If you've hit a plateau and are no longer seeing results from your workouts, it's not always because you ate too much at lunch, or because you're just not an early riser.
Sure, diet and exercise consistency matter, but there may be other habits that are interfering with your goals. Habits that you don't even realize are sabotaging your efforts.
To make sure you're getting the most from each sweat session, we tapped 11 top trainers for their tips on how you can set yourself up for fitness success.
You're Too MonotonousAmanda Butler, instructor at The Fhitting Room 1 of 12
"If you find yourself doing the same workout routines—with the same weight—and spending hours in the gym with no results, it's time to take it up a notch. For example, instead of doing three sets of 15 squats and three sets of 15 shoulder presses (with rest between each set), try combining the two exercises to make it a compound move (known as a thruster) and do as many reps as possible for time. This is the basis of a HIIT workout; always changing and always challenging! That's why they're so effective!"
You're Doing Workouts You HateBethany Lyons, co-founder of Lyons Den Power Yoga 2 of 12
"I constantly see clients doing workouts they hate because they think they have to. If your schedule is filled with workouts you don't like, the chance that you end up skipping them increases greatly! There are so many different types of effective exercise programs and classes out there (swimming, rock climbing, dancing, one-on-one training, boxing, Spinning, yoga, etc.) so find something—or better yet, a handful of things— you love and get your sweat on! And don't totally neglect one type of training just because it's not your favorite. Instead, find a way to do it that feels good for you."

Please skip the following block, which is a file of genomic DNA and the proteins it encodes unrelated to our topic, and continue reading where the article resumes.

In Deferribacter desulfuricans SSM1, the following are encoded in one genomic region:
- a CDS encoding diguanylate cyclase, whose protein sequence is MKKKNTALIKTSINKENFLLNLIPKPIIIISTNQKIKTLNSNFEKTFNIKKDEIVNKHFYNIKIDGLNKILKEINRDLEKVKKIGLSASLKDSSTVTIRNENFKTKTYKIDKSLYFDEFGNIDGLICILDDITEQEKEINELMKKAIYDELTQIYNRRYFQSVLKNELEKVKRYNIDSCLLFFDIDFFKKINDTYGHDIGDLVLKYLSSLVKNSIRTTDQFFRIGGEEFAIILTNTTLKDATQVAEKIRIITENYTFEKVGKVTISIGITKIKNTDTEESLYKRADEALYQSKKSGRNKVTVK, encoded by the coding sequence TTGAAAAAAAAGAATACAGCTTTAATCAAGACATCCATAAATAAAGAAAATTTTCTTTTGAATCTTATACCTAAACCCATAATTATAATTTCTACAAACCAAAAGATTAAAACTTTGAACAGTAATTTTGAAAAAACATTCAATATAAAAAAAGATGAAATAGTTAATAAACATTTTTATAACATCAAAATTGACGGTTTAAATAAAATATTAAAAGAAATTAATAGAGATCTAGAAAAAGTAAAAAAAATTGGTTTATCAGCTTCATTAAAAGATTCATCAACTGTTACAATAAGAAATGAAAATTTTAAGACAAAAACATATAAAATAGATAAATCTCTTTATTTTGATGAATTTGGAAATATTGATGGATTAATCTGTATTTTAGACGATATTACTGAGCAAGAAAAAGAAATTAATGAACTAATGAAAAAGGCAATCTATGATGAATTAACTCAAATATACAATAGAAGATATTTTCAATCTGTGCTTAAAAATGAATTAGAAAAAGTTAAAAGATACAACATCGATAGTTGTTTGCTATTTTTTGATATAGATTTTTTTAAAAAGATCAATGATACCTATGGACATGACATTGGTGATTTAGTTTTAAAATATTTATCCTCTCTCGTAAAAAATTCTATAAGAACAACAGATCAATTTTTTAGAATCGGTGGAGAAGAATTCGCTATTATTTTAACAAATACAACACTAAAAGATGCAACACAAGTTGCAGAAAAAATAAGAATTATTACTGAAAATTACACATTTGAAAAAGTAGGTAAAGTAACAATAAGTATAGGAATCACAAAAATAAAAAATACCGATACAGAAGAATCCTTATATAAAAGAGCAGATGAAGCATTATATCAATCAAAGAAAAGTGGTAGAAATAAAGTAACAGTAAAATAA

You're Starting With The Wrong MindsetAndia Winslow, founder of #WinslowWay, conditioning and senior coach at Mile High Run Club 3 of 12
"Many folks psych themselves out before their workout regimen even begins. The 'I'm not ready yet,' or 'I have to get fit before I can go to the gym,' mentality is the biggest saboteur that I've encountered in my professional experience. Conversely, other folks jump out of the gates too hard and fast. In an attempt to make up for lost time or to make quick gains, they find themselves overworked and often times injured thereby relegating themselves back to the sidelines. If you find yourself thinking these things, remember to remind yourself one day at a time, one gain at a time."
You're Always Taking The Same ClassJulia Zygnerski, coach at EVF Performance 4 of 12
"If you have one hour to dedicate to working out, don't do the same thing every day. Your body ends up adapting to the same routine and you stop seeing results. Instead, find workouts that are constantly varied and incorporate both strength and conditioning, like HIIT classes, which will maximize your results with quick bursts of all-out effort. Yoga and mobility classes also help with flexibility and can keep you injury-free. Participate in workouts that challenge your body and take you to higher fitness levels."
You're Winging ItKC Sklar, instructor at SoulCycle 5 of 12
"If you want to see results and maintain them, consistency is key. Your long-term fitness relies on regular exercise, not just a few hardcore weeks before a beach vacation. To make your workouts add up to real results, make a plan. I encourage clients to plan out workouts for the entire week on Sunday evenings and commit to class sign ups, training sessions or even block off time slots for a walk, run or mid-day stretch."